But Smithmyer also noted that he did not see a second bicycle in an adjacent wheat field or in any surrounding location. When questioned after Joughin’s disappearance, Worley told investigators he saw two bicycles in the wheat field on that July 19, one blue, the other charcoal gray.

Smithmyer also said none of the residents at homes he canvassed in the area for information could remember seeing Worley push his disabled motorcycle down County Road 6 that night, as he claimed in conversations to investigators.

He said among items confiscated during the investigation was a handcuff key on a keychain among Worley’s property held at the Corrections Center of Northwest Ohio in Stryker. Smithmyer said he had never seen a handcuff key of an identical shape or design.

Among items found in a large tool chest in the shop area of a north barn on Worley’s property were two pairs of handcuffs with attached keys. Bins next to the tool chest held miscellaneous items that included rope.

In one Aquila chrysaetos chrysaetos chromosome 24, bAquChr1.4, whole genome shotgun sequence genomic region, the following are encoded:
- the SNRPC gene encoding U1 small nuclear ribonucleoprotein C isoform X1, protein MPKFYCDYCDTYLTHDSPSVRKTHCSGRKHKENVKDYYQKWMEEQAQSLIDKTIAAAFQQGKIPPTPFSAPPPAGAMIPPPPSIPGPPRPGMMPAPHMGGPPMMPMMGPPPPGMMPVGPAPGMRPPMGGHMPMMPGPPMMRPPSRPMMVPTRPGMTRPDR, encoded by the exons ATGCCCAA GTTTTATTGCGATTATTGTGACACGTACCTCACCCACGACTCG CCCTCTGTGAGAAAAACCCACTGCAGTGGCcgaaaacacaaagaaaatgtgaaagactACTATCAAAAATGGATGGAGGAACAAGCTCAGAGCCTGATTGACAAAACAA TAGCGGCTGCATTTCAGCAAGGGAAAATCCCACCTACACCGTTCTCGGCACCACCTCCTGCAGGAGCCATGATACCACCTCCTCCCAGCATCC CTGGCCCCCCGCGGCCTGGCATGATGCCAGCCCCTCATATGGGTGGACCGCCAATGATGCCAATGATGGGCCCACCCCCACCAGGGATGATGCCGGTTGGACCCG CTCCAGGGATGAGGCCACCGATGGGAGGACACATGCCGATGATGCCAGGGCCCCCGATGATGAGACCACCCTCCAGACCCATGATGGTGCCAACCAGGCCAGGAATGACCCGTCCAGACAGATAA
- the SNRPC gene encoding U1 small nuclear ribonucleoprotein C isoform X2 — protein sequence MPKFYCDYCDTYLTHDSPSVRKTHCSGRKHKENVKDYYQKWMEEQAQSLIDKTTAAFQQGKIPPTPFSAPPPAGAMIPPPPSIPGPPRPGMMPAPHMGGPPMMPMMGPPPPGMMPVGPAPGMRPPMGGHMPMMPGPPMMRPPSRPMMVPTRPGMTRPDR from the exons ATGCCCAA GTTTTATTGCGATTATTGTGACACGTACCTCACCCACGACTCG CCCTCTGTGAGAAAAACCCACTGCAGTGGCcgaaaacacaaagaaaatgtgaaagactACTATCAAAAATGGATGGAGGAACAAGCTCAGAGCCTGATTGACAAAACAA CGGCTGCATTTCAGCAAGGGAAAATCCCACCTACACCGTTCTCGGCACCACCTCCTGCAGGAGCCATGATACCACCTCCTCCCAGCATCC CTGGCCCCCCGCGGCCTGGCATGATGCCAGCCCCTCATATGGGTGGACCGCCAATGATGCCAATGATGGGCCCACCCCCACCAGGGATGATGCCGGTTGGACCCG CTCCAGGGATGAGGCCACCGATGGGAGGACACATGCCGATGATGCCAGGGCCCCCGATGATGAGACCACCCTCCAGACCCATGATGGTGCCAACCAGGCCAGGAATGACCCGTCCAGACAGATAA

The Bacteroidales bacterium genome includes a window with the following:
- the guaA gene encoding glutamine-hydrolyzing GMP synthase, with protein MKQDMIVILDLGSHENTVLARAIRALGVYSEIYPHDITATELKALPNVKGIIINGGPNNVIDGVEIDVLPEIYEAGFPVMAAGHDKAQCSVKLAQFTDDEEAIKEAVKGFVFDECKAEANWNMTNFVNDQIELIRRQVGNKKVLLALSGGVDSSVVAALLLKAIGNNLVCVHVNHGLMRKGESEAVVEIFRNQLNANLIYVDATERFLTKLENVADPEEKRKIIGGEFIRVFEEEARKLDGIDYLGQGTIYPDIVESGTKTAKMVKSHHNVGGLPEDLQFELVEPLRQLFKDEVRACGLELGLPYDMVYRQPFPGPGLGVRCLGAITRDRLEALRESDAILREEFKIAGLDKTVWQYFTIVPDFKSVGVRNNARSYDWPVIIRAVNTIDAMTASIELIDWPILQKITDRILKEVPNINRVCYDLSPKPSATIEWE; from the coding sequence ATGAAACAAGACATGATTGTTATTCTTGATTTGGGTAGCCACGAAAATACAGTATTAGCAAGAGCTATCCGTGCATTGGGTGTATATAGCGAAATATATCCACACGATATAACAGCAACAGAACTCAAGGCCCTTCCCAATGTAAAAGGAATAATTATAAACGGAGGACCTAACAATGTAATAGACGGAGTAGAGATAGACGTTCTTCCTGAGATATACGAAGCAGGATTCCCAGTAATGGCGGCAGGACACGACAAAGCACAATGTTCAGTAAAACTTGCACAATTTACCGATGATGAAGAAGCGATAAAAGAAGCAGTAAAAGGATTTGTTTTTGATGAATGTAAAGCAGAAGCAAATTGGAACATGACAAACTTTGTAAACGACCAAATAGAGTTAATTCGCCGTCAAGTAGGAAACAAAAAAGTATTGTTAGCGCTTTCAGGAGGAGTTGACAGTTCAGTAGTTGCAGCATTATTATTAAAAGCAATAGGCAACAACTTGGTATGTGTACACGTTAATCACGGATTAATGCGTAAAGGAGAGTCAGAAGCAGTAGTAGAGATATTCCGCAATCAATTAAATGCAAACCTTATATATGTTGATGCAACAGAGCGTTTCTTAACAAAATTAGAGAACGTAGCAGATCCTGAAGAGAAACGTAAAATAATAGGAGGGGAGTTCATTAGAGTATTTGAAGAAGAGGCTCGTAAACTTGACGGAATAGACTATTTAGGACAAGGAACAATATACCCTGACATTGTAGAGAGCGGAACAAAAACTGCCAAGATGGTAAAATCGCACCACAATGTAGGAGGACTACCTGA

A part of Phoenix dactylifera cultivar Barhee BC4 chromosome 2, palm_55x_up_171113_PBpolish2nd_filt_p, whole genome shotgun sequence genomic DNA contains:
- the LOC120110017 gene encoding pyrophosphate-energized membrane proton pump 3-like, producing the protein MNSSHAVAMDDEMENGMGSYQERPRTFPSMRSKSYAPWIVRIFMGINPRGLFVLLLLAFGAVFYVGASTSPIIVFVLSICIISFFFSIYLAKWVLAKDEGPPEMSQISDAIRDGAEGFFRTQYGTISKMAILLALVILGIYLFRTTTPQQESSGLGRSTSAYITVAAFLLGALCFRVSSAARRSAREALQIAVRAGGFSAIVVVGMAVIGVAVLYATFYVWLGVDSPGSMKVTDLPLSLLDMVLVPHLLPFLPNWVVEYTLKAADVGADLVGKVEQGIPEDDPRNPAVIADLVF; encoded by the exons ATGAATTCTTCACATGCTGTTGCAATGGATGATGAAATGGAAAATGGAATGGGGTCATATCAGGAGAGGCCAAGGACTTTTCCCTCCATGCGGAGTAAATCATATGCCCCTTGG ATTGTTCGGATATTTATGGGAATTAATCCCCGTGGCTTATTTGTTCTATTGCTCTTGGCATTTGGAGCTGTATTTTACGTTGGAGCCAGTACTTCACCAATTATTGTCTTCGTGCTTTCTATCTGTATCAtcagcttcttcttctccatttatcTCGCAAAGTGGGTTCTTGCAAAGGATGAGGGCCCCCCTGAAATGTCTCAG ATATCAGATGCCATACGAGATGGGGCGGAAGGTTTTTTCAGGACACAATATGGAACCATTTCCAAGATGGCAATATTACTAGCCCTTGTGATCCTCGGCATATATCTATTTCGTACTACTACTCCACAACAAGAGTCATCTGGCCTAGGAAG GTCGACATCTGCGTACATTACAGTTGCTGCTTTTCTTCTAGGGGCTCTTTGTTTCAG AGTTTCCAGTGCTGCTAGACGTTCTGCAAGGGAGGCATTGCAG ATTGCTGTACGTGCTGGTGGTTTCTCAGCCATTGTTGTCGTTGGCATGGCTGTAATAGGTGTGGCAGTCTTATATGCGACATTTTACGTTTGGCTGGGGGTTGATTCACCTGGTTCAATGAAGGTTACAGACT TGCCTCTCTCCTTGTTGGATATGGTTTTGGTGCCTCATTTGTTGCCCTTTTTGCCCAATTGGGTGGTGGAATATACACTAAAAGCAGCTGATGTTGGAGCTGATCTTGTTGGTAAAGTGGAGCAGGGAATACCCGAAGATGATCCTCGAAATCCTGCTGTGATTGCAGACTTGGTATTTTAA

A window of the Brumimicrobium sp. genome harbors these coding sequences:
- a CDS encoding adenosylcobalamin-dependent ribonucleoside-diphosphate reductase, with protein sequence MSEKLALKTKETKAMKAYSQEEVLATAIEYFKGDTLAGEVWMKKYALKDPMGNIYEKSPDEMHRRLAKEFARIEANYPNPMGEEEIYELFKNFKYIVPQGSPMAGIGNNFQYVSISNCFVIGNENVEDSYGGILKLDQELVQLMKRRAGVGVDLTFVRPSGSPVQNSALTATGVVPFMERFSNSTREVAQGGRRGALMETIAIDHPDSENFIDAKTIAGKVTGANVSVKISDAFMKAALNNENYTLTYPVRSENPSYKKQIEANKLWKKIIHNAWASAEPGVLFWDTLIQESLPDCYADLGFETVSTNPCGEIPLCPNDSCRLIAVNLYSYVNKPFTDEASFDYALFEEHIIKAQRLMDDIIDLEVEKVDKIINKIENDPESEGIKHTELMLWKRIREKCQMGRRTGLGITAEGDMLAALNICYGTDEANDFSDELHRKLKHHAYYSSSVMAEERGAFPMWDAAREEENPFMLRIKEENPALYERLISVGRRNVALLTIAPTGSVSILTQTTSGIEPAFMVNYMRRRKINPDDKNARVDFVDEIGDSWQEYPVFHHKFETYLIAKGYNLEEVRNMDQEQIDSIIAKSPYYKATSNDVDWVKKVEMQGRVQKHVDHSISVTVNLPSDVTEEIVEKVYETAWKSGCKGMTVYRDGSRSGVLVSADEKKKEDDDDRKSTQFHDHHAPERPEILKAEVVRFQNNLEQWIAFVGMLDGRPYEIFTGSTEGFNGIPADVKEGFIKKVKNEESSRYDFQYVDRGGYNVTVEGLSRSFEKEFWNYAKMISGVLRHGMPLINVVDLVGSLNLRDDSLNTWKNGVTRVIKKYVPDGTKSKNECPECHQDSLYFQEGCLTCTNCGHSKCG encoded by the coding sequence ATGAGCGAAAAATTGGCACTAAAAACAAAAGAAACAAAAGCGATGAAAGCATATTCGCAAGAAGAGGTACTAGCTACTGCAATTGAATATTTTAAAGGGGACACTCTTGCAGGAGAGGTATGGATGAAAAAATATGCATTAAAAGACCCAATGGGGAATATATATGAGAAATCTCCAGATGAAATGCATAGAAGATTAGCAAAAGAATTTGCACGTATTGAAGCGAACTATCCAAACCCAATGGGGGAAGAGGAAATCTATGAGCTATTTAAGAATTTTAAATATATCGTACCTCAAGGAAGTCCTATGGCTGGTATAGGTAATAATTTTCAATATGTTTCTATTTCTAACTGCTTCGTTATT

Smithmyer said as part of the investigation he visited the same pornographic websites and watched the same videos as Worley. He said various videos portrayed women gagged and bound or hogtied, some with ball gags in their mouths. Smithmyer said some of the videos portrayed women being raped or strangled.

Dech emphasized during cross-examination that the websites clearly listed the women as models who were acting.

The trial resumes Wednesday, March 21, at 9:30 a.m. The defense team is expected to present its case Friday, March 23, with the jury receiving the case Monday, March 26.

James Worley, accused of abducting and murdering 20-year-old Metamora resident Sierah Joughin in 2016, listens to testimony during his trial on Tuesday.
http://www.fcnews.org/wp-content/uploads/sites/45/2018/03/web1_worley-3.jpgJames Worley, accused of abducting and murdering 20-year-old Metamora resident Sierah Joughin in 2016, listens to testimony during his trial on Tuesday. David J. Coehrs|Fulton County Expositor

Fulton County Prosecutor Scott Haselman goes over information with a witness Tuesday at the Sierah Joughin murder trial.
http://www.fcnews.org/wp-content/uploads/sites/45/2018/03/web1_haselman-1.jpgFulton County Prosecutor Scott Haselman goes over information with a witness Tuesday at the Sierah Joughin murder trial. David J. Coehrs|Fulton County Expositor

By David J. Coehrs

[email protected]

Reach David J. Coehrs at 419-335-2010.

Reach David J. Coehrs at 419-335-2010.